However, these positives are now baked in so the prospect of another sizeable upside surprise seems very low.
Ephemeral factors have been at play in this recovery, particularly the outcome of the French Presidential election in May 2017.
“[Global economic] positives are now baked in so the prospect of another sizeable upside surprise seems very low.”
Following the combination of Europe’s sovereign crisis, the Asian trade recession and 2016’s sequence of disasters for the political pollsters, everyone feared the worst. On everything.
Europe’s recovery couldn’t last. US President Donald Trump was going to destroy global trade. France’s Marie Le Pen was likely to try and pull France out of the Eurozone.
Yet much like politics in 2016, all of these expectations proved to be off base - and for a change, missing expectations was good.
That run of good news has ended.
While post-Trump catastrophising about the global trading regime was almost certainly overplayed, the current portents on both US-China trade and NAFTA are poor; potentially very poor.
As well, the last six months have seen a long list of countries present either a radical shift in policy direction or a sharp shift towards a less stable government (even within the boundaries of a stable institutional backdrop).
The US, UK, Australia and New Zealand all feature on this list; as well as the much more unstable situations in Iran, Spain, Saudi Arabia.
A range of economic, technological and social reasons are conspiring to unsettle electorates. A modest global recovery is unlikely to tip the balance back towards stability, in fact the evidence suggests the instability is becoming chronic.
Missing also from this global recovery is an integral component: credit. In high-debt economies such as China and Australia, regulators are working hard (and appropriately) to ensure credit growth does not surge the way it might have in previous recoveries.
In Asia’s two other large economies, India and Indonesia, banks are still working through a backlog of bad loans from previous exuberant lending. And in the four major advanced economies bank lending is growing at less than 5 per cent a year; far shy of the 10 per cent plus rates seen before the crisis.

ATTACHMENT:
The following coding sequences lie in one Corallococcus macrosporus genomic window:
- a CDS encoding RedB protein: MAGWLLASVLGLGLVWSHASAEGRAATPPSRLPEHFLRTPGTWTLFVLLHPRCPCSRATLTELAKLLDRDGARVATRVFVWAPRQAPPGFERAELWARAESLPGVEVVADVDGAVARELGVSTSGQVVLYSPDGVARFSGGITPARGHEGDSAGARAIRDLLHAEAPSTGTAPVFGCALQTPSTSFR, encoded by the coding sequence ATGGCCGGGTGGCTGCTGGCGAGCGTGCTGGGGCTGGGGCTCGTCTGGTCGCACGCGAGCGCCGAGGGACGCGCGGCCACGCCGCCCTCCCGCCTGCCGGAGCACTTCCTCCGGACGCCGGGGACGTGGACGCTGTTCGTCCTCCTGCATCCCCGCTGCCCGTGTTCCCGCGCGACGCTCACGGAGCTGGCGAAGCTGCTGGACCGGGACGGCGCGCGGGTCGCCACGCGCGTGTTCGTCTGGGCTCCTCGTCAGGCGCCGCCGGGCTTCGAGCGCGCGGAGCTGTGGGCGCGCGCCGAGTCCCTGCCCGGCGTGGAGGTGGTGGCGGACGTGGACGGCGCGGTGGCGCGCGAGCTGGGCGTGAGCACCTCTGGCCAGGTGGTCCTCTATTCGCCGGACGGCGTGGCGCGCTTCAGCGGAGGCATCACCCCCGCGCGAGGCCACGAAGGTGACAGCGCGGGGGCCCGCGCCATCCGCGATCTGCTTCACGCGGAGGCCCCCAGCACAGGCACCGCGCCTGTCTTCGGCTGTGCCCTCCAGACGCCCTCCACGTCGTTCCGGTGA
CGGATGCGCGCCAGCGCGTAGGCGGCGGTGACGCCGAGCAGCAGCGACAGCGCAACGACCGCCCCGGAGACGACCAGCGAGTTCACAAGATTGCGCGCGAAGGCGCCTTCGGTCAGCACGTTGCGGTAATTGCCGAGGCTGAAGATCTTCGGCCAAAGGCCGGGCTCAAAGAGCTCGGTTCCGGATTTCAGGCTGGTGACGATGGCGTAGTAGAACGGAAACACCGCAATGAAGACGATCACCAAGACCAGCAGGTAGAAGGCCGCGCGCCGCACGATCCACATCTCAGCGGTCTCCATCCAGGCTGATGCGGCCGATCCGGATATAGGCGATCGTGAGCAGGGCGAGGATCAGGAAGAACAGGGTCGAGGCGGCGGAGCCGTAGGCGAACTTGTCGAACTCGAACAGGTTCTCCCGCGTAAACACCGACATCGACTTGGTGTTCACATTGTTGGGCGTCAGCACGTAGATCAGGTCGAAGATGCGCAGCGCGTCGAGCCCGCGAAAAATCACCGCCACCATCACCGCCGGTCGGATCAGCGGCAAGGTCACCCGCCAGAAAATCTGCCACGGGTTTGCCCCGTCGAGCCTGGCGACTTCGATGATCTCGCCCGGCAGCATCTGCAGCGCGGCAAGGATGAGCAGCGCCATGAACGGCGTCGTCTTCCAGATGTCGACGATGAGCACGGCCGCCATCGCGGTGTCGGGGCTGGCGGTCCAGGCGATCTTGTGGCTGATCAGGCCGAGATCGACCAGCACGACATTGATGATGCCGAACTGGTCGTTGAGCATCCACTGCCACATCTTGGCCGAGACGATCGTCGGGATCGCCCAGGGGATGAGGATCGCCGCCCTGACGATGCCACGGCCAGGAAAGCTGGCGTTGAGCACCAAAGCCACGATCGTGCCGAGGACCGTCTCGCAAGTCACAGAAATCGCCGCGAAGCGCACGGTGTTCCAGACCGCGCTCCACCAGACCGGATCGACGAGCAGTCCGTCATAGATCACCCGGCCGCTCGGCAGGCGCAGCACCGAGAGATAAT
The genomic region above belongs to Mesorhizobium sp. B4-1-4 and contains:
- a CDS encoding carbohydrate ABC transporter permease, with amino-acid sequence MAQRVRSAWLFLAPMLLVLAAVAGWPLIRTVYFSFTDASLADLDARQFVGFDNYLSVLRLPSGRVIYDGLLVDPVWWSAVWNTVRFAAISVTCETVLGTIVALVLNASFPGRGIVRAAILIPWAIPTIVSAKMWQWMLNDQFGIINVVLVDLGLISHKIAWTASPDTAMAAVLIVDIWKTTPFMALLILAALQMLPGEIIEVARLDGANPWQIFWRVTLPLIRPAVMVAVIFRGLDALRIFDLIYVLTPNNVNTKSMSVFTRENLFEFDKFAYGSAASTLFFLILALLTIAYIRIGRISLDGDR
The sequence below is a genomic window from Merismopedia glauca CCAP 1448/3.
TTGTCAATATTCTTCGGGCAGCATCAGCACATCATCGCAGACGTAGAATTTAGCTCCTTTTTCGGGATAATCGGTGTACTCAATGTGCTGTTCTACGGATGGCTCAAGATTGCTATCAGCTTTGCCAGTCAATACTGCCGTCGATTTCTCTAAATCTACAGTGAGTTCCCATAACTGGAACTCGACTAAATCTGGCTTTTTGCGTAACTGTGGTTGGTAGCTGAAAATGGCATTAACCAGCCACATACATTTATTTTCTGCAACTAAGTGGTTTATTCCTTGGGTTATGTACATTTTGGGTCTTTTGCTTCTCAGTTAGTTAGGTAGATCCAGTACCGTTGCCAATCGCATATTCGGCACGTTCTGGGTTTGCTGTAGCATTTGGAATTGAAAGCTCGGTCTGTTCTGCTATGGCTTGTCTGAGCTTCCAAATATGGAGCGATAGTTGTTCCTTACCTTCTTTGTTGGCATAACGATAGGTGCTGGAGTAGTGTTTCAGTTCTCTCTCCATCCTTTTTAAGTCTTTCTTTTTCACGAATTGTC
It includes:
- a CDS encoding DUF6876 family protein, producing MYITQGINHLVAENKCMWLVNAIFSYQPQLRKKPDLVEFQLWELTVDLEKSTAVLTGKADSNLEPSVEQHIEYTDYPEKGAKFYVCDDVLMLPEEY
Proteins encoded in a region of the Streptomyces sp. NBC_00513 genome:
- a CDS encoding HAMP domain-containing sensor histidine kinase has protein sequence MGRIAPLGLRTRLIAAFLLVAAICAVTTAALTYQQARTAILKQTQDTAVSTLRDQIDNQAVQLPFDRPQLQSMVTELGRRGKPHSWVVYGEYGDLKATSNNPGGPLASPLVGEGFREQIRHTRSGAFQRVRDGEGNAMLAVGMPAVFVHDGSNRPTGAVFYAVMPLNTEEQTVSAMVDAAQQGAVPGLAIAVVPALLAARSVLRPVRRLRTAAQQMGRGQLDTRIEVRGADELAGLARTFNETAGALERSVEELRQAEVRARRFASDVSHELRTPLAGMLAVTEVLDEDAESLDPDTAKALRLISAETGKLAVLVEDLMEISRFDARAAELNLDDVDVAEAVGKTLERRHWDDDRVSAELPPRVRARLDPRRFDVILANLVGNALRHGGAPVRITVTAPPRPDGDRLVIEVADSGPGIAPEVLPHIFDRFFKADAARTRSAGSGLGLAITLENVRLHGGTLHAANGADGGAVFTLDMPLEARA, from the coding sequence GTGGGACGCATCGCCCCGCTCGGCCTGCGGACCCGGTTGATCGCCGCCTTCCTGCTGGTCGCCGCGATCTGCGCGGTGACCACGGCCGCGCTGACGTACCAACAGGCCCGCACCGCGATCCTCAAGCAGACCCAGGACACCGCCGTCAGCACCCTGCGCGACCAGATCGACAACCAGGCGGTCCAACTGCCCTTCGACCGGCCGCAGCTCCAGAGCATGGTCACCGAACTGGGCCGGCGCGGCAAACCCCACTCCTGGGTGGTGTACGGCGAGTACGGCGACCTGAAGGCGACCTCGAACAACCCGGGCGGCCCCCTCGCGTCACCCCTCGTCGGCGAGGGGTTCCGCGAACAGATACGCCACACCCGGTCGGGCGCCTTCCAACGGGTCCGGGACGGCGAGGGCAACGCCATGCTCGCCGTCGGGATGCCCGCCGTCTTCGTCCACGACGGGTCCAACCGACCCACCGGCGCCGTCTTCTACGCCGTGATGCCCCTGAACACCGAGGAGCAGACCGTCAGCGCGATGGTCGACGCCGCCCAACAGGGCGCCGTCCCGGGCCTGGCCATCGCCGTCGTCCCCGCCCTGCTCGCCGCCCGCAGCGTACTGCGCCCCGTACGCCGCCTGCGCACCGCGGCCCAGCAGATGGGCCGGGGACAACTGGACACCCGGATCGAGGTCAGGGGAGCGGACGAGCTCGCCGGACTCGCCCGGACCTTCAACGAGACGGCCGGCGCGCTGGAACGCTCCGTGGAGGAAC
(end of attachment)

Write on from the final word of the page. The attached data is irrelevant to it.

Historically, a pickup in credit growth has been a crucial element for an initial economic recovery to transition into a boom. It’s missing this cycle.
There is good news. Many economies are likely to report some stronger wage growth this year and even a bit of a rise in inflation. But even so, the pickup is likely to remain well short of rates of growth that many consider normal.
In Australia any pickup at all will be welcomed. Technology is a turning out to be a more epochal shock than China’s rise; wages are the canary. While slow wage growth suggests consumer demand will remain sub-par, household savings are a larger problem. Consumers are nearly tapped out.
Household savings in virtually all economies have fallen to levels we haven’t seen since pre-crisis or even ever.
For the US, Australia and New Zealand the household saving ratio is at levels not seen for a decade. For the EU it’s at least 20 years. The UK hasn’t seen household saving at these levels since the 1970s.
While households have outspent slow-growing incomes by saving less, that now makes them much more sensitive to asset markets. And asset prices in 2018 will not repeat 2017.
Last year asset prices benefitted from a triple treat of positive surprises – better politics and trade, lower inflation and interest rates, and stronger growth. There is almost no prospect of an encore performance.
In fact given the tightening in global liquidity will only become meaningful this year, last year’s false starts on calling a decent asset market correction, are likely to be vindicated this year.
Let’s welcome the global recovery and take advantage of it. But the chances of further improvement are low. More likely is a growing recognition that this is about as good as it gets.
This will put structural policy challenges around issues such as the state of government budgets, housing affordability and the most appropriate role for monetary policy back firmly back into the spotlight.
Richard Yetsenga is chief economist at ANZ